But as we’re seeing now, and as we’ve seen with the recent Tropicana and Gap redesign fiascos, the world outside the design bubble can be swift and harsh in its judgment. Tropicana and Gap yielded to the negative public pressure, but I’m hoping UC stands firm. It’s just a new logo, after all; it’s not as though all those degrees and libraries and Nobel Prizes (and football games and fraternity parties and fondly remembered all-nighters) have suddenly ceased to be.
Armin Vit concludes his update with this fine rant, which I second:
To be perfectly honest, I don’t care if this logo withers and dies or if it survives and prospers. … What I do care about, deeply, is the danger this mob mentality poses to the practice of logo and identity design, which is, no way, a democratic process: People in leadership positions make these decisions; it’s their responsibility to get buy-in from whatever number of people they feel is required to push their decision forward — sometimes it’s five people, sometimes it’s endless focus groups. But the process and the final decision is between client and designer. Not between mob and online petitions.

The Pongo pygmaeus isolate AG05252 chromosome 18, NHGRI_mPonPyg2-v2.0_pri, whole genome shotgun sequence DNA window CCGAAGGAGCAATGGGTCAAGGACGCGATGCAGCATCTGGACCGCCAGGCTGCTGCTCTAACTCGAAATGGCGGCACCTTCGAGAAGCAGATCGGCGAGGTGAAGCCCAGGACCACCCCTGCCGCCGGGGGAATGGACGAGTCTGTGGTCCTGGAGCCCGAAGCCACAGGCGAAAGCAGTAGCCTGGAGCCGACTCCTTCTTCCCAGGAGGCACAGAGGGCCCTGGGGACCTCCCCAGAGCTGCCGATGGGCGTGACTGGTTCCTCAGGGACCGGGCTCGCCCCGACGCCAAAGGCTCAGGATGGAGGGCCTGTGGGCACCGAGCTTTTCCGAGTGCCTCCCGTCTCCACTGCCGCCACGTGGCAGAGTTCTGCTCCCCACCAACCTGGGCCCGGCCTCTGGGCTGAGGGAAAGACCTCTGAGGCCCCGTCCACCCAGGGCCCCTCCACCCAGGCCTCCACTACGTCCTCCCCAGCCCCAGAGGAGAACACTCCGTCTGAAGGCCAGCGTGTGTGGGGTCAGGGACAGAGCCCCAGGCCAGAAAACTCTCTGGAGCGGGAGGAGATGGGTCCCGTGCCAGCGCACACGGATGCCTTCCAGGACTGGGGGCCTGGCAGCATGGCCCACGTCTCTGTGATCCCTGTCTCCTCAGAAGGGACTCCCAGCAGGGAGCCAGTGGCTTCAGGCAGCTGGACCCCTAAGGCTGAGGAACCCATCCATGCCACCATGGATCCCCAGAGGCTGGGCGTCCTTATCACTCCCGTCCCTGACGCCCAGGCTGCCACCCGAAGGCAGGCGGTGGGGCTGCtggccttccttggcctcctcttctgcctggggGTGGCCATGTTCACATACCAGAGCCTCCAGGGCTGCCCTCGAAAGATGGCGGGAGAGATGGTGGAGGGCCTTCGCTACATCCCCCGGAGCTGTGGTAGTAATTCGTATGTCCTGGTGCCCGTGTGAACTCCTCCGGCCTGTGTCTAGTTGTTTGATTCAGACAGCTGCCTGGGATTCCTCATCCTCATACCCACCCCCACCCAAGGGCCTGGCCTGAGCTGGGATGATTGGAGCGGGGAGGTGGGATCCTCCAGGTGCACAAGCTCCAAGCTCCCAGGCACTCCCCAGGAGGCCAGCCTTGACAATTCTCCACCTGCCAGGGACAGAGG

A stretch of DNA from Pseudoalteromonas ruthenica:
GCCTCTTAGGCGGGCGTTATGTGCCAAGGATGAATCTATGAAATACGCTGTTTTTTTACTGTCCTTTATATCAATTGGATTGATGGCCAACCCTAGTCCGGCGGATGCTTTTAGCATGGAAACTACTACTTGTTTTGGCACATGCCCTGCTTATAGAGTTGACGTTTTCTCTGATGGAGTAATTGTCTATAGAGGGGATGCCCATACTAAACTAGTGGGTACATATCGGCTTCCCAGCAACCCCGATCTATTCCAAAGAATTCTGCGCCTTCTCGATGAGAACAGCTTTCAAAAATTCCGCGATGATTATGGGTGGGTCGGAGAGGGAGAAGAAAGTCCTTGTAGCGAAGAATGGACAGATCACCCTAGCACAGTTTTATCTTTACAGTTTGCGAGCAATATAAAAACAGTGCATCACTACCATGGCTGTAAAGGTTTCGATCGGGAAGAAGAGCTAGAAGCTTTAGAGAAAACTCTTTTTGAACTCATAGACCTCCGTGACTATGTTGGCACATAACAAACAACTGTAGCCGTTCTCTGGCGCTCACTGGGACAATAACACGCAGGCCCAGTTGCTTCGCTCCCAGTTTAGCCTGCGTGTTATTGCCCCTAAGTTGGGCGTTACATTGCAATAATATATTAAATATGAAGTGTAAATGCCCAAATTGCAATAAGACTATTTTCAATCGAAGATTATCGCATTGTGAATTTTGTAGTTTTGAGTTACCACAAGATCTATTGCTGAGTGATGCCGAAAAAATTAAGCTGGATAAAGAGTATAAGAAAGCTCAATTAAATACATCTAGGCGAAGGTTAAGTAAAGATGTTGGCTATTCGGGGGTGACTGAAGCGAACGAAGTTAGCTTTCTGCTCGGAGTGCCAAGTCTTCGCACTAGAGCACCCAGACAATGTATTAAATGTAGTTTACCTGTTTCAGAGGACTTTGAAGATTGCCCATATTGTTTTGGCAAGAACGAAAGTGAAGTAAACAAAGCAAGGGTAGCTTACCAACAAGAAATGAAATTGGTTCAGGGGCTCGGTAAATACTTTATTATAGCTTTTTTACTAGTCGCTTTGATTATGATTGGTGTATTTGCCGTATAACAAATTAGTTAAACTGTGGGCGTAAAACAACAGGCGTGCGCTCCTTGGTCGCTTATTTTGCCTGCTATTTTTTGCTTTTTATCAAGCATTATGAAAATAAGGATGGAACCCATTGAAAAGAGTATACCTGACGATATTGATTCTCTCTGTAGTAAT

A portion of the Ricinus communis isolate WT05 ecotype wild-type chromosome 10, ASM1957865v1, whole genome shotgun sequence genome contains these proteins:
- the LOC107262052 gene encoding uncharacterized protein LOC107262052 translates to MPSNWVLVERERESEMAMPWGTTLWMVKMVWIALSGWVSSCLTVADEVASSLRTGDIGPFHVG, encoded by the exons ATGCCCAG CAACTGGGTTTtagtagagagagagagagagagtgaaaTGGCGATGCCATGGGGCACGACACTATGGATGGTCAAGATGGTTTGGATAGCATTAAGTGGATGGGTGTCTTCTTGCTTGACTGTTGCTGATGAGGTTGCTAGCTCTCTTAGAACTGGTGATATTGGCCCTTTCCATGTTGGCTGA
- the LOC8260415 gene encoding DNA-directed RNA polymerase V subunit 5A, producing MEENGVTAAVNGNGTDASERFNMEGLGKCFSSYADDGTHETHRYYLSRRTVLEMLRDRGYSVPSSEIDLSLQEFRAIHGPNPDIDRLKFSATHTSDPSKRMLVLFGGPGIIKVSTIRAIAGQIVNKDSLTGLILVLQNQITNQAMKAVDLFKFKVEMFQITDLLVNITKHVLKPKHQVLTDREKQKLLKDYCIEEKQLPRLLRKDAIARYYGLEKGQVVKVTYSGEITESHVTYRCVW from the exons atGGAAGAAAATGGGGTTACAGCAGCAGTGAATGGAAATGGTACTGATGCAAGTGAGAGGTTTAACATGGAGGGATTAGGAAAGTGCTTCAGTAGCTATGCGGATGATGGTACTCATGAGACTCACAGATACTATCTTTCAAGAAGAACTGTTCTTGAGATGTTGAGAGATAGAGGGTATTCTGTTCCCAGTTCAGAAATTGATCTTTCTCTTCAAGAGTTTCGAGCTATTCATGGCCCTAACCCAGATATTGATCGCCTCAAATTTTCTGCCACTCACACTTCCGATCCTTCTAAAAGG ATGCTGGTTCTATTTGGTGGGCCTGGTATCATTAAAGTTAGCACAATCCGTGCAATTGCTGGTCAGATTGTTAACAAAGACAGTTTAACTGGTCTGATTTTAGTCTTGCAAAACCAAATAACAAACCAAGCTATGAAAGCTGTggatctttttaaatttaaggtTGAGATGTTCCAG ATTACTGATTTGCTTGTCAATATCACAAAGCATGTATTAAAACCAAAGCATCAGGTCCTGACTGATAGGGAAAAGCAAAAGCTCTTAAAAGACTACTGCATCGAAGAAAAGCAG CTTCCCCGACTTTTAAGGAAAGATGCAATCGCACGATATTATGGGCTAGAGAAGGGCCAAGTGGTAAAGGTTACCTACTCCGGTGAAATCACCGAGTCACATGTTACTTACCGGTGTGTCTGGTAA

That’s why, by the way, I stand firmly and loudly against the practice of crowdsourcing or focus-grouping the verbal identity, too – the names, the taglines, the copy. If you, the client, don’t trust the professionals you’re paying to do the job, you probably shouldn’t trust a bunch of amateurs.
UPDATE: San Francisco Chronicle columnist Jon Carroll is less forgiving than I:
We “reach out” with this new logo and touch your heart, or your brain, or whatever part of you is touched by logos. We stroke your hair and say, “There, there.” Our vanishing C will make you feel good inside. You'll think, “I must give to this institution so it can continue to make me feel good with its powerful logo.”
Ah yes – let’s not forget that reach out has its haters, too.